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Old 06-01-2007, 06:20 AM   #1
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Red face Expotential???

I was hoping someone could explain to me what expotential is and how to use it, thanks.
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Old 06-01-2007, 06:43 AM   #2
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I always using a simple rule, if your car oversteering just dial to negative exponential vice versa..
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Old 06-01-2007, 07:01 AM   #3
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Originally Posted by t4m1y4niac
I always using a simple rule, if your car oversteering just dial to negative exponential vice versa..
Really that is too simple a rule and in honesty is not the right way to use exponential anyway. Bad advice there.

OK here is the way the basic steering settings work. I'll get to exponential in a moment.

1. Dual Rate. This is generally a knob or switch on the transmitter that allows you to limit steering lock. THIS is the control you should use to reduce oversteer with the transmitter. However, to correctly set up the steering on your transmitter is should be set to 100% to start with.

2. End-points/EPA/ATV. This sets the total movement of the steering servo left and right. In the initial setup of thr car you should adjust these so that the car reaches full left lock at full left steering input, and full right lock at full right input, no more, no less. A finer adjustment is to make sure that the car turns equal radius circles left and right at slow speeds on the track, in which case some finer adjustment of EPA may be necessary.

After setting these two you will have a car that steers correctly.

Now onto...

3. Exponential/EXP. This is the steering "curve". At 0% the steering response will be totally linear, however sometimes you will find that the car is too twitchy with small steering inputs on the straights, in which case you may like to reduce the EPA to a small negative value, say -10%. This will mean that the servo moves less sharply closer to neutral, but moves more sharply as it approaches full lock. Rarely will you need positive EXP. DON'T use EXP to tame oversteer, use the Dual Rate.

With all of these settings avoid large variations from the normal setting. If you need EXP of -30 or -40% to make the car driveable, something else is significantly wrong with the car setup. Only use the transmitter for fine adjustments during running.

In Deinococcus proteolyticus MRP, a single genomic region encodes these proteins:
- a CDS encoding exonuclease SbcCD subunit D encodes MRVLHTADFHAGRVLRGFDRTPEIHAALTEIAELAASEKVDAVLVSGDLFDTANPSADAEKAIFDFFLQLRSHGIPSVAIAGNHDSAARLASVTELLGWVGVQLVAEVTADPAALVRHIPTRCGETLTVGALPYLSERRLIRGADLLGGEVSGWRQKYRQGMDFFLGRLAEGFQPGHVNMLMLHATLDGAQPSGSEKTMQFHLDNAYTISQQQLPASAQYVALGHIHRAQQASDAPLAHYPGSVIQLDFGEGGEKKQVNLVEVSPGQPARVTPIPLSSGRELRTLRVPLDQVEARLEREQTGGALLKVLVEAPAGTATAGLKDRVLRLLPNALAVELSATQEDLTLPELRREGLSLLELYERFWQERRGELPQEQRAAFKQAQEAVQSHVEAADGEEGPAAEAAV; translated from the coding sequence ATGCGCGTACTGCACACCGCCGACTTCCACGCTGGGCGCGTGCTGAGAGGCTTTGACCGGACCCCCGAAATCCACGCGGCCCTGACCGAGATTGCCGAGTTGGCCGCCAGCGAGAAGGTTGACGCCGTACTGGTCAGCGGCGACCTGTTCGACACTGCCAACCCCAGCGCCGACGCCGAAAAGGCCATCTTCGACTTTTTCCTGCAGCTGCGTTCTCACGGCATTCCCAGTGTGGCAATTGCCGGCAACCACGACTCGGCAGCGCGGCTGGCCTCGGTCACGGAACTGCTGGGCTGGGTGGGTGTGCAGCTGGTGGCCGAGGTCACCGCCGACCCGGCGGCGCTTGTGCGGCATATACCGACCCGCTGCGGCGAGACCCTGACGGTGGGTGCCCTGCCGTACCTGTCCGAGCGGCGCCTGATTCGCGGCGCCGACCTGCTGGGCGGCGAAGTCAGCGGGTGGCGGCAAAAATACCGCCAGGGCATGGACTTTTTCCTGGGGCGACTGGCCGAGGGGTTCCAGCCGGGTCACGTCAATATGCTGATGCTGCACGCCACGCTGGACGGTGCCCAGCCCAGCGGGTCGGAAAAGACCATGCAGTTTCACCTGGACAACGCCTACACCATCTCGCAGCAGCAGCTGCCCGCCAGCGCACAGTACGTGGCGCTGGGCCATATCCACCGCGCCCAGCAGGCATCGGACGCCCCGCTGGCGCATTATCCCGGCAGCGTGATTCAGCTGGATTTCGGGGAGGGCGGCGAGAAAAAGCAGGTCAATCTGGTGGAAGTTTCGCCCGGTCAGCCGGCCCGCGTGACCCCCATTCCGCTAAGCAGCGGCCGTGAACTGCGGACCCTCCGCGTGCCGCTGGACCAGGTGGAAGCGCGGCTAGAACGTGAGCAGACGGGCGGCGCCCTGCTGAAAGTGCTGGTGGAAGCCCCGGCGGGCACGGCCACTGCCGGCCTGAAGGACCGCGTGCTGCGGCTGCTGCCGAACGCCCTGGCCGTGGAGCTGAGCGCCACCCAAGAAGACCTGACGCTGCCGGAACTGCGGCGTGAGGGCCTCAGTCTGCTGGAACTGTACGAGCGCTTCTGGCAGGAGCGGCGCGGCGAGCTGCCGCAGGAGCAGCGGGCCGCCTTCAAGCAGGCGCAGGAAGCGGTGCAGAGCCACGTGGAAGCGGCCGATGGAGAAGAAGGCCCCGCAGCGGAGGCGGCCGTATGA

Also, avoid very small dual rate settings that mean your car cannot negotiate the tighter sections of the track. I always make sure the car can turn 360 within the width of the track.

Incorrect adjustment of high-end radios is something I see a lot of locally. You can actually make the driving experience worse than using cheap, unadjustable gear if you are not careful.

Hope that helps.
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Old 06-01-2007, 07:03 AM   #4
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PS I also want add add that your steering linkages should be set up correctly before you attempt any transmitter setup, ie geometrically even and with the correct toe-in and neutral position.
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Old 06-01-2007, 07:57 AM   #5
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very good information .
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Old 06-01-2007, 08:00 AM   #6
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So sosidge, if your suffering from a bit of udnersteer, would some positive expo help initial turn in?

Also, Ive heard of using positive throttle exponential on brushless motors to make them feel more like a brushed, does it work?
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Old 06-01-2007, 08:47 AM   #7
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Good read Sosidge!
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Old 06-01-2007, 09:30 AM   #8